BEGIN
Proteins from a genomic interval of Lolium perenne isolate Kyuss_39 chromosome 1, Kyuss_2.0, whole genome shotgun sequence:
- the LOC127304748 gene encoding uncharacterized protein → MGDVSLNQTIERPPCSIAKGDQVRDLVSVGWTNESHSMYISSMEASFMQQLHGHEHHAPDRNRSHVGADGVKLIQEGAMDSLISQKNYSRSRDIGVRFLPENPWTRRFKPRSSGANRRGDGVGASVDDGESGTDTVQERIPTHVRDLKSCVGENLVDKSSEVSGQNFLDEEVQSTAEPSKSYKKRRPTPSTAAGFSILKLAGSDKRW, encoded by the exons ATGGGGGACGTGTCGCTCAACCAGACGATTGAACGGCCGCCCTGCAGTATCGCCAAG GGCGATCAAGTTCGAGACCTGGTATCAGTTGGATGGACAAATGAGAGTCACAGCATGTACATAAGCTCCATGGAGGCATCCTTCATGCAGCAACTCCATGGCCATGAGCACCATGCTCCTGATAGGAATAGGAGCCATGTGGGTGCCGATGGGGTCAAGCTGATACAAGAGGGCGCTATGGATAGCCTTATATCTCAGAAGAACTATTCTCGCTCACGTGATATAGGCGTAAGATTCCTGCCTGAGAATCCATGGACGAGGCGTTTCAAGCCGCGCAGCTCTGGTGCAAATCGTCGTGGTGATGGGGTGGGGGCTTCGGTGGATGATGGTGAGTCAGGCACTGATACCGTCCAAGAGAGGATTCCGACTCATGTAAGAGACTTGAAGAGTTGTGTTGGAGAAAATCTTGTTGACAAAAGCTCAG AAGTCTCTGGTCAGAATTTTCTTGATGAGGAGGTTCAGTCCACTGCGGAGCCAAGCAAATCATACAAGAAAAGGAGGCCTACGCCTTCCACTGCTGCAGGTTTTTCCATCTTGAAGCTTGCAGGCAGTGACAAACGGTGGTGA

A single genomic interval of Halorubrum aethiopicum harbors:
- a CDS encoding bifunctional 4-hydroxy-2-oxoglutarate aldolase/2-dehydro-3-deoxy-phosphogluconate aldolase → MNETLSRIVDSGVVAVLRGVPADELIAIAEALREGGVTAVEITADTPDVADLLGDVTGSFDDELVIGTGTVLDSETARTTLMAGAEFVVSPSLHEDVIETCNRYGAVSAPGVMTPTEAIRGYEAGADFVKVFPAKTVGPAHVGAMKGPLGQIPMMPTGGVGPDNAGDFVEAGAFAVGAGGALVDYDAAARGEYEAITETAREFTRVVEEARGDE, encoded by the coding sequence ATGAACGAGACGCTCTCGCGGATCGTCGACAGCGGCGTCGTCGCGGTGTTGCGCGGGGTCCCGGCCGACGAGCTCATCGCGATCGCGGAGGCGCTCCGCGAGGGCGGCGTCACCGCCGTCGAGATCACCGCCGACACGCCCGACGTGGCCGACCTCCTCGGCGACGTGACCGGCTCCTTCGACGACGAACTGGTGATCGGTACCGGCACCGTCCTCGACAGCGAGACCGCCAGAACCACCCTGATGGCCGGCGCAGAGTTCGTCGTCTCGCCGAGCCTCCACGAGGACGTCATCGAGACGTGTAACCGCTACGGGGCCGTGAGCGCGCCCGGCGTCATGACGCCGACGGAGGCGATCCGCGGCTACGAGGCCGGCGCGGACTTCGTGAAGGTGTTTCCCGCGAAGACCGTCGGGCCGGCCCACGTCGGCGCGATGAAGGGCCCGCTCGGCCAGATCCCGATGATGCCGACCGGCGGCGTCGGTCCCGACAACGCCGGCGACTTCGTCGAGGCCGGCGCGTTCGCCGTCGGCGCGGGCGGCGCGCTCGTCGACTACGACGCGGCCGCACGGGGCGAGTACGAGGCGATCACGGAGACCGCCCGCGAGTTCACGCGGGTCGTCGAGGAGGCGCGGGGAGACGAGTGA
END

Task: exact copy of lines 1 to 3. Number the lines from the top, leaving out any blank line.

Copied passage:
Proteins from a genomic interval of Lolium perenne isolate Kyuss_39 chromosome 1, Kyuss_2.0, whole genome shotgun sequence:
- the LOC127304748 gene encoding uncharacterized protein → MGDVSLNQTIERPPCSIAKGDQVRDLVSVGWTNESHSMYISSMEASFMQQLHGHEHHAPDRNRSHVGADGVKLIQEGAMDSLISQKNYSRSRDIGVRFLPENPWTRRFKPRSSGANRRGDGVGASVDDGESGTDTVQERIPTHVRDLKSCVGENLVDKSSEVSGQNFLDEEVQSTAEPSKSYKKRRPTPSTAAGFSILKLAGSDKRW, encoded by the exons ATGGGGGACGTGTCGCTCAACCAGACGATTGAACGGCCGCCCTGCAGTATCGCCAAG GGCGATCAAGTTCGAGACCTGGTATCAGTTGGATGGACAAATGAGAGTCACAGCATGTACATAAGCTCCATGGAGGCATCCTTCATGCAGCAACTCCATGGCCATGAGCACCATGCTCCTGATAGGAATAGGAGCCATGTGGGTGCCGATGGGGTCAAGCTGATACAAGAGGGCGCTATGGATAGCCTTATATCTCAGAAGAACTATTCTCGCTCACGTGATATAGGCGTAAGATTCCTGCCTGAGAATCCATGGACGAGGCGTTTCAAGCCGCGCAGCTCTGGTGCAAATCGTCGTGGTGATGGGGTGGGGGCTTCGGTGGATGATGGTGAGTCAGGCACTGATACCGTCCAAGAGAGGATTCCGACTCATGTAAGAGACTTGAAGAGTTGTGTTGGAGAAAATCTTGTTGACAAAAGCTCAG AAGTCTCTGGTCAGAATTTTCTTGATGAGGAGGTTCAGTCCACTGCGGAGCCAAGCAAATCATACAAGAAAAGGAGGCCTACGCCTTCCACTGCTGCAGGTTTTTCCATCTTGAAGCTTGCAGGCAGTGACAAACGGTGGTGA

A single genomic interval of Halorubrum aethiopicum harbors: